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Generally speaking there are three common kinds of irony: verbal irony, situational irony and dramatic irony. All kinds of irony rely on multiple meanings

Verbal irony occurs when a word or phrase has at least two meanings - one overt and direct and the other in contrast to the overt and/or denotative meaning. Sarcasm is often used as an example of verbal irony. 

Another kind of a example would be if in a plane landing where the pilot was shaking for some reason and this shaking led to a dangerous and risky landing, the co-pilot says after the landing, "That was shaky for a bit there." This is ironic because shaky has two meanings - one relating to the pilot's shaking and the other to the danger of the landing. 

Situational irony occurs when a highly unlikely or opposite to expectations happens. This might loosely be described as a "twist of fate" and might be exemplified by a person who has just quit her job as a driver's education instructor and when walking home is struck by the car of a former student.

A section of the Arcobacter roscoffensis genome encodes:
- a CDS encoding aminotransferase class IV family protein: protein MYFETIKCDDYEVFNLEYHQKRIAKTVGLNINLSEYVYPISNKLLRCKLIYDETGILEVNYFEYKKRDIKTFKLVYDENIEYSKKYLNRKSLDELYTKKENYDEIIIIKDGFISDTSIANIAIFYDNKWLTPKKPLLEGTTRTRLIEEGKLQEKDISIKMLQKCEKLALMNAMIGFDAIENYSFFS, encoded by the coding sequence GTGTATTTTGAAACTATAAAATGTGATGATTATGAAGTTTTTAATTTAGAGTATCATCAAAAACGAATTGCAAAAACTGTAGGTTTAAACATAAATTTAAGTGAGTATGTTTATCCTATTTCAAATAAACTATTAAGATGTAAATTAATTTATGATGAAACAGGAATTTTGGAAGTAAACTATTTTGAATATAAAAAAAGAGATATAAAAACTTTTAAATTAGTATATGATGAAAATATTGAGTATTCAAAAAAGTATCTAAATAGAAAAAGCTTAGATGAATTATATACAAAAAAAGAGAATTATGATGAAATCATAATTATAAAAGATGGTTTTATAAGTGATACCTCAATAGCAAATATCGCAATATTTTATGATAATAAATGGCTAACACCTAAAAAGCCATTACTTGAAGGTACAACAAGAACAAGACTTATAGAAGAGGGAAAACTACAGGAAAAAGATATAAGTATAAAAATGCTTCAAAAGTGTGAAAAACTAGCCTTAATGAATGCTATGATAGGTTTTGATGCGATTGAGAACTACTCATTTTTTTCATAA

The irony here is that the instructor's job was to teach safe driving but she is injured by a dangerous driver. 

Dramatic irony occurs when the audience (and a character or characters) is aware of some information that other figures in the story are not aware of. This technique is used in literature, film and theater.

Horror and suspense films often use this technique when the audience is shown that someone or something dangerous is on one side of a door and a character in the film stands on the other side of the door, unaware of this danger. The scene has two meanings - one for the informed audience and another derived from our identification with the uninformed character. 

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